For Arun Patil, a farmer in Pen’s Daware village, the Hetawane dam is the answer to his prayers. He always wanted to harvest multiple crops and the dam will make it possible. But there’s a problem.
The Maharashtra government has announced his land would be acquired for the Reliance group’s 10,000-hectare Mumbai Special Economic Zone (MSEZ).
Daware and 21 other villages, 70 km south of Mumbai, make up almost half the area under the dam’s command area of 6,056 hectares. “The water will reach my farm only if the government completes the canal,” Patil said. He’s looking forward to Sunday’s referendum, when 22 villages will decide if the land should be acquired.
“We must vote out the SEZ, to force the government to speed up canal work,” Patil said. The administration would make a recommendation to the government based on the outcome of the referendum. “The state will take the final decision,” Raigad District Collector Nipun Vinayak said.
A senior irrigation officer told HT that the dam would transform farmers’ lives. According to official data, only four per cent of the dam work is left and the canals would be completed by year-end.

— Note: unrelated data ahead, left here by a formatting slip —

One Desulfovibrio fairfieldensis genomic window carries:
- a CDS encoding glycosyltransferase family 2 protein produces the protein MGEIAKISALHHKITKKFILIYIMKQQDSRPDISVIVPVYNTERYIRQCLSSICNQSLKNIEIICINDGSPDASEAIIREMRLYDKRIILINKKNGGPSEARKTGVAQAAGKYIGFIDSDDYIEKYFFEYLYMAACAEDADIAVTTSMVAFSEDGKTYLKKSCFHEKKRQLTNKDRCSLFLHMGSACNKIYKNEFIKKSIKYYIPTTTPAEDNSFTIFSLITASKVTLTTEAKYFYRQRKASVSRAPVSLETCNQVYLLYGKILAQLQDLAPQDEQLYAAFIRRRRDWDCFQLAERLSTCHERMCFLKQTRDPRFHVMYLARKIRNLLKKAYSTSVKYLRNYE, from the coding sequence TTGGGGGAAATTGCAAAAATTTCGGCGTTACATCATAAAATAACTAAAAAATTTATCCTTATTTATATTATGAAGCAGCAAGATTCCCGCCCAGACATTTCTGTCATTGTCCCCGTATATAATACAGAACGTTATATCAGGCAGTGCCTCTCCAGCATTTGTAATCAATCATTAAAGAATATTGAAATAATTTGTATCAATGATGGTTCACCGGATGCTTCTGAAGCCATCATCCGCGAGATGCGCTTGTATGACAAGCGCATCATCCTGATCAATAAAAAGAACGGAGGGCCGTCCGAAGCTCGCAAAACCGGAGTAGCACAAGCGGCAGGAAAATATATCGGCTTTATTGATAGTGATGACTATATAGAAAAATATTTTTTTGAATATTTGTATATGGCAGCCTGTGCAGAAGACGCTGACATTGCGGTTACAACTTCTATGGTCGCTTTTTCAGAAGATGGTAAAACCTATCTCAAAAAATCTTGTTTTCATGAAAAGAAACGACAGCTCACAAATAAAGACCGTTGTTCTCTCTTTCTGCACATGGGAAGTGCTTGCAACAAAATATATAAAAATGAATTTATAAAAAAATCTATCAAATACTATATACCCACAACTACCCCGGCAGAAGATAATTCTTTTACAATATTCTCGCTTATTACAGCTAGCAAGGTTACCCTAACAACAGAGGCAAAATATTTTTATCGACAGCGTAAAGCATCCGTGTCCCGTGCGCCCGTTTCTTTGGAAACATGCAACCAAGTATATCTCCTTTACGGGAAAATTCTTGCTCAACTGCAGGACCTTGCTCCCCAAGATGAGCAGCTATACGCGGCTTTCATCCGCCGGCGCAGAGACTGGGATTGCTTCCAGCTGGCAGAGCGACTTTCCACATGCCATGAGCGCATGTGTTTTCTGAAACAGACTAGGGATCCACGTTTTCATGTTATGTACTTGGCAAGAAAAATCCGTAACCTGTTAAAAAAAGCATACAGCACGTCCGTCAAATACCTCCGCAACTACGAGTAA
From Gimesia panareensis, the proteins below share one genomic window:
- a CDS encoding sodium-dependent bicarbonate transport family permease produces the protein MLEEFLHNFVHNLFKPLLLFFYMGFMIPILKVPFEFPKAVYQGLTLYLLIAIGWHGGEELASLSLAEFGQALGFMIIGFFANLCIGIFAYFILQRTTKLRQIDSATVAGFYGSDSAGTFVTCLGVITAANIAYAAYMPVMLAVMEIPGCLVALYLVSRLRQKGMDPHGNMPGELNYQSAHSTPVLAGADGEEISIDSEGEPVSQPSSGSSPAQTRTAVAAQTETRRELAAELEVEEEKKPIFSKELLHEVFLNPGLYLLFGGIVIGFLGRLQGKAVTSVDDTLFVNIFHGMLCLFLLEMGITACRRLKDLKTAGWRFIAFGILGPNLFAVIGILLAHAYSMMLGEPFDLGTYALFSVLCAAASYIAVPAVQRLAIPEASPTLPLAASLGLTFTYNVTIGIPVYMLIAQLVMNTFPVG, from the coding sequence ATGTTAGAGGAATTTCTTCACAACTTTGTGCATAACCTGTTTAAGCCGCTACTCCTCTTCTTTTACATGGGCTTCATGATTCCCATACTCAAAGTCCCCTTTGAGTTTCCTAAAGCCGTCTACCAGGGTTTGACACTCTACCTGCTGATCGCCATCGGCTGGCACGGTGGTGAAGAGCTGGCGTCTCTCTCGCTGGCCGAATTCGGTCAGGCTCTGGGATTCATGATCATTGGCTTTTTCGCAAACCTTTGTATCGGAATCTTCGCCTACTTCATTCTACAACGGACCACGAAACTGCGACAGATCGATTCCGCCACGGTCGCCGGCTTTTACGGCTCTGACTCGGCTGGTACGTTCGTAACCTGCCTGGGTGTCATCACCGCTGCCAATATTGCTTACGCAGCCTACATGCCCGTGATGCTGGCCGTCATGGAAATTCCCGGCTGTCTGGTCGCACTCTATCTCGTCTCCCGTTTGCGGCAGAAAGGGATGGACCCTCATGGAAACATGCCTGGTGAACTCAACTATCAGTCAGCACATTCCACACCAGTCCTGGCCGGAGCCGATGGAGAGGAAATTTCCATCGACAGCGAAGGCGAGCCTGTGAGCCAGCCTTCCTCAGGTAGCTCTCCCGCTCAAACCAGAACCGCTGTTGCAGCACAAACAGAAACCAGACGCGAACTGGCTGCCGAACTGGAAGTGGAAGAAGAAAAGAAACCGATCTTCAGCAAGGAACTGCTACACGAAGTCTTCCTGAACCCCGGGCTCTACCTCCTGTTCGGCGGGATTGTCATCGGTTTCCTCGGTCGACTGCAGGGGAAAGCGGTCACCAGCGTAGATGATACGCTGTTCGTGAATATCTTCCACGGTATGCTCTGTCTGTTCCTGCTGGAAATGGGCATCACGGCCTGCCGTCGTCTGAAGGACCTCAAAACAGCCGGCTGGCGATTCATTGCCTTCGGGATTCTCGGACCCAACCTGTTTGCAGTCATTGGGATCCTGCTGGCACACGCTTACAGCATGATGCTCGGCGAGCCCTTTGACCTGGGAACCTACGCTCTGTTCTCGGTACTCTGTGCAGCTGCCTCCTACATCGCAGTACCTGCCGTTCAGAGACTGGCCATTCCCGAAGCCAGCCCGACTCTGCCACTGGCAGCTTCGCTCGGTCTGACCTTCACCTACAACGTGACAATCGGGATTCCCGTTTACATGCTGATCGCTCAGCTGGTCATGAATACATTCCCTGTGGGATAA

“About 31,000 million cubic meters (TMC) of the dam’s 137 TMC capacity has been reserved for irrigation,” the officer said. MSEZ is to get over 12 TMC for five years. Anti-SEZ activists fear it’ll get a larger share once the land is acquired. “The intentions of the government and Reliance are suspect,” said Harishchandra Patil, a farmer from Kane village.
Senior journalist SM Deshmukh said one of the main canals — Shirki — passes through the proposed SEZ. “The Irrigation Department has spent over Rs 46 crore on the canals. All this will be wasted, if villagers are forced to surrender their land.”
Meanwhile, Vinayak refuted Reliance’s claim in court that the referendum was illegal. “It’s government policy and part of the land acquisition procedure,” he said.